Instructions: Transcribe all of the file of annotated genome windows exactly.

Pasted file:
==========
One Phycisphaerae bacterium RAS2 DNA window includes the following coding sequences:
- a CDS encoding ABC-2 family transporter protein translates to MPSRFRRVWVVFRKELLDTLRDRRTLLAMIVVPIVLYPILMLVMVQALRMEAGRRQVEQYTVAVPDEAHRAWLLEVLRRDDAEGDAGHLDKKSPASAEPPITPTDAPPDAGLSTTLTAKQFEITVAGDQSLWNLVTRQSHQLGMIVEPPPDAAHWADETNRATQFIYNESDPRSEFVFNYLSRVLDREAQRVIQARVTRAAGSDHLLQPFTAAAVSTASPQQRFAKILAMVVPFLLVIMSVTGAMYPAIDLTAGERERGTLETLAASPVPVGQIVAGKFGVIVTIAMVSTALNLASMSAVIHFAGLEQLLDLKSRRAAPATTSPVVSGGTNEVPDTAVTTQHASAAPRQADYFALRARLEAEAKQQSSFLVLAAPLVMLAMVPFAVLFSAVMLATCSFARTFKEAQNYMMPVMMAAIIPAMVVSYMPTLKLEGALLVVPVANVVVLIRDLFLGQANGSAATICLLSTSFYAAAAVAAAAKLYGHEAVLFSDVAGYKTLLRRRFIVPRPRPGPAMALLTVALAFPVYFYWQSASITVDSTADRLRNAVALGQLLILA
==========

One Phycisphaerae bacterium RAS2 DNA window includes the following coding sequences:
- a CDS encoding ABC-2 family transporter protein translates to MPSRFRRVWVVFRKELLDTLRDRRTLLAMIVVPIVLYPILMLVMVQALRMEAGRRQVEQYTVAVPDEAHRAWLLEVLRRDDAEGDAGHLDKKSPASAEPPITPTDAPPDAGLSTTLTAKQFEITVAGDQSLWNLVTRQSHQLGMIVEPPPDAAHWADETNRATQFIYNESDPRSEFVFNYLSRVLDREAQRVIQARVTRAAGSDHLLQPFTAAAVSTASPQQRFAKILAMVVPFLLVIMSVTGAMYPAIDLTAGERERGTLETLAASPVPVGQIVAGKFGVIVTIAMVSTALNLASMSAVIHFAGLEQLLDLKSRRAAPATTSPVVSGGTNEVPDTAVTTQHASAAPRQADYFALRARLEAEAKQQSSFLVLAAPLVMLAMVPFAVLFSAVMLATCSFARTFKEAQNYMMPVMMAAIIPAMVVSYMPTLKLEGALLVVPVANVVVLIRDLFLGQANGSAATICLLSTSFYAAAAVAAAAKLYGHEAVLFSDVAGYKTLLRRRFIVPRPRPGPAMALLTVALAFPVYFYWQSASITVDSTADRLRNAVALGQLLILA